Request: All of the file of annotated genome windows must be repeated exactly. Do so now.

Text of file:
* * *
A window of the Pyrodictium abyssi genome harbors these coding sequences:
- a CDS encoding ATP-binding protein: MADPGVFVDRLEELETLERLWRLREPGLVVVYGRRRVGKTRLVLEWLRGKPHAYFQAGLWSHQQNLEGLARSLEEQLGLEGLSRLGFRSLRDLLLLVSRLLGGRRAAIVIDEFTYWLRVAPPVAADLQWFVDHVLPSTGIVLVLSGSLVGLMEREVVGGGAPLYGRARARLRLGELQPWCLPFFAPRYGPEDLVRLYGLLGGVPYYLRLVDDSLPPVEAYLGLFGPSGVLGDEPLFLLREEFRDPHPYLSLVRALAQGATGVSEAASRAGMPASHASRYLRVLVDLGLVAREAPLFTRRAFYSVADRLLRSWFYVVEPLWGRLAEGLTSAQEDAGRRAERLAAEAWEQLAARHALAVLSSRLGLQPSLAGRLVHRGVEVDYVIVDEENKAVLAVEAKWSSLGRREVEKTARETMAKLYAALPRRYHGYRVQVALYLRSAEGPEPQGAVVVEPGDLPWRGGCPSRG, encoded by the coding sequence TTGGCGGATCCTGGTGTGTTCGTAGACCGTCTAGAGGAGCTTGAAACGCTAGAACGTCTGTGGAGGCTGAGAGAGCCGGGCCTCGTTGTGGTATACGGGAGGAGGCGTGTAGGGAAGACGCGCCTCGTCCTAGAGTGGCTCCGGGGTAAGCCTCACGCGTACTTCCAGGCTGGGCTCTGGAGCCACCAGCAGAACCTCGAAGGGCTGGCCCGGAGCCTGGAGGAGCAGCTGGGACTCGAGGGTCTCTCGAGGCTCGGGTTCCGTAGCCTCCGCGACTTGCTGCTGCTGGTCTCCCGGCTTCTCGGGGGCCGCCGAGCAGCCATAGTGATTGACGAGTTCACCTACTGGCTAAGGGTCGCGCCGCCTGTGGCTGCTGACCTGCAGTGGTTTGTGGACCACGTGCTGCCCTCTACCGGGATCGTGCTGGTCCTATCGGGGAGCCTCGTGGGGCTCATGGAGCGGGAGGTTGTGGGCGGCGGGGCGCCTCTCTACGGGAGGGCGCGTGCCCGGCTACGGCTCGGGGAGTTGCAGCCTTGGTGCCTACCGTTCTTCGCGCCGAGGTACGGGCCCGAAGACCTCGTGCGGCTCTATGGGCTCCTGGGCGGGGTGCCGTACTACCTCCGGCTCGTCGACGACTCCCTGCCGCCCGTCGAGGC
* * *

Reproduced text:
A window of the Pyrodictium abyssi genome harbors these coding sequences:
- a CDS encoding ATP-binding protein: MADPGVFVDRLEELETLERLWRLREPGLVVVYGRRRVGKTRLVLEWLRGKPHAYFQAGLWSHQQNLEGLARSLEEQLGLEGLSRLGFRSLRDLLLLVSRLLGGRRAAIVIDEFTYWLRVAPPVAADLQWFVDHVLPSTGIVLVLSGSLVGLMEREVVGGGAPLYGRARARLRLGELQPWCLPFFAPRYGPEDLVRLYGLLGGVPYYLRLVDDSLPPVEAYLGLFGPSGVLGDEPLFLLREEFRDPHPYLSLVRALAQGATGVSEAASRAGMPASHASRYLRVLVDLGLVAREAPLFTRRAFYSVADRLLRSWFYVVEPLWGRLAEGLTSAQEDAGRRAERLAAEAWEQLAARHALAVLSSRLGLQPSLAGRLVHRGVEVDYVIVDEENKAVLAVEAKWSSLGRREVEKTARETMAKLYAALPRRYHGYRVQVALYLRSAEGPEPQGAVVVEPGDLPWRGGCPSRG, encoded by the coding sequence TTGGCGGATCCTGGTGTGTTCGTAGACCGTCTAGAGGAGCTTGAAACGCTAGAACGTCTGTGGAGGCTGAGAGAGCCGGGCCTCGTTGTGGTATACGGGAGGAGGCGTGTAGGGAAGACGCGCCTCGTCCTAGAGTGGCTCCGGGGTAAGCCTCACGCGTACTTCCAGGCTGGGCTCTGGAGCCACCAGCAGAACCTCGAAGGGCTGGCCCGGAGCCTGGAGGAGCAGCTGGGACTCGAGGGTCTCTCGAGGCTCGGGTTCCGTAGCCTCCGCGACTTGCTGCTGCTGGTCTCCCGGCTTCTCGGGGGCCGCCGAGCAGCCATAGTGATTGACGAGTTCACCTACTGGCTAAGGGTCGCGCCGCCTGTGGCTGCTGACCTGCAGTGGTTTGTGGACCACGTGCTGCCCTCTACCGGGATCGTGCTGGTCCTATCGGGGAGCCTCGTGGGGCTCATGGAGCGGGAGGTTGTGGGCGGCGGGGCGCCTCTCTACGGGAGGGCGCGTGCCCGGCTACGGCTCGGGGAGTTGCAGCCTTGGTGCCTACCGTTCTTCGCGCCGAGGTACGGGCCCGAAGACCTCGTGCGGCTCTATGGGCTCCTGGGCGGGGTGCCGTACTACCTCCGGCTCGTCGACGACTCCCTGCCGCCCGTCGAGGC